“It’s not a bad day at work. Five of the biggest fundamental problems in physics seem sorted in one go. The model that can do this, formulated by Guillermo Ballesteros at the University of Paris-Saclay in France and his colleagues, may explain dark matter, neutrino oscillations, baryogenesis, inflation and the strong CP problem.
Dubbed SMASH, the model is based on the standard model of particle physics, but has a few bits tacked on. The standard model is a collection of particles and forces that describes the building blocks of the universe. Although it has passed every test thrown at it, it can’t explain some phenomena.
For example, we don’t understand dark matter, the mysterious substance that makes up 84 per cent of the universe’s mass. Nor why there is more matter than antimatter. Nor why the universe grew so rapidly in its youth during a period known as inflation. The list continues.
So something is still missing from the standard model. “Presumably we need some new particles,” says Mikhail Shaposhnikov at the Swiss Federal Institute of Technology in Lausanne. “The question is, how many new particles do we need?”
Smashing theories together
Some models, like supersymmetry, add hundreds of particles – none of which have been spotted at colliders like the LHC. But SMASH adds only six: three neutrinos, a fermion and a field that includes two particles.
That’s a reasonable approach, Shaposhnikov says. “I would start by assuming that the number of new particles is very small,” he says. “And then add new particles only if you really need them.”
SMASH is several theories smashed together, says co-author Andreas Ringwald at the German Electron Synchrotron, DESY, in Hamburg. It builds on Shaposhnikov’s model from 2005, which added three neutrinos to the three already known in order to solve four fundamental problems in physics: dark matter, inflation, some questions about the nature of neutrinos, and the origins of matter.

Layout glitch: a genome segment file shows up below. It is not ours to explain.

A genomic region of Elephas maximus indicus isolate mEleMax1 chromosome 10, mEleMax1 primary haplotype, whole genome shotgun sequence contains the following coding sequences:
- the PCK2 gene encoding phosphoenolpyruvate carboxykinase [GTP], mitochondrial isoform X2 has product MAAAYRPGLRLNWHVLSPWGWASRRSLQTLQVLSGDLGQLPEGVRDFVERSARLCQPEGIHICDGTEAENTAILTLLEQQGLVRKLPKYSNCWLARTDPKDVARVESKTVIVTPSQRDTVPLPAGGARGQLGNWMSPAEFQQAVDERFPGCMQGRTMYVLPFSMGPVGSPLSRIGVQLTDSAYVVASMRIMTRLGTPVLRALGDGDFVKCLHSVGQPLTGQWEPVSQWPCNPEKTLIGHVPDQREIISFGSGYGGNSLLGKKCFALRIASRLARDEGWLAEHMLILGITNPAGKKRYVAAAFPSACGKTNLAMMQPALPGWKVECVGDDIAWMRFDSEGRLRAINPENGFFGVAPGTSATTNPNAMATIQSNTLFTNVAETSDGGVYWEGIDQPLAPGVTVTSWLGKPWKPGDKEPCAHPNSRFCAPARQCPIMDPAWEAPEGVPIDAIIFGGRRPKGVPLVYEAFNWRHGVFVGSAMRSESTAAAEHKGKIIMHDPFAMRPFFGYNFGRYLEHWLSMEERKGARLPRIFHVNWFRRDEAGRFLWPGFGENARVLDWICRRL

SMASH adds a new field to explain some of those problems a little differently. This field includes two particles: the axion, a dark horse candidate for dark matter, and the inflaton, the particle behind inflation.
As a final flourish, SMASH uses the field to introduce the solution to a fifth puzzle: the strong CP problem, which helps explain why there is more matter than antimatter in the universe.
“The best thing about the theory is that it can be tested or checked within the next 10 years or so,” Ringwald says. “You can always invent new theories, but if they can only be tested in 100 years, or never, then this is not real science but meta-science.”
SMASH predicts that the axion should be about ten billion times lighter than the electron. Particles this small could be probed by the CULTASK experiment running in South Korea, or the proposed ORPHEUS experiment in the US and the planned MADMAX experiment in Germany.
This doesn’t mean it’s game over. It’s more like game on. Physicists will continue to compete to find experimental evidence or a better model.
“The battle is open,” Ringwald says.”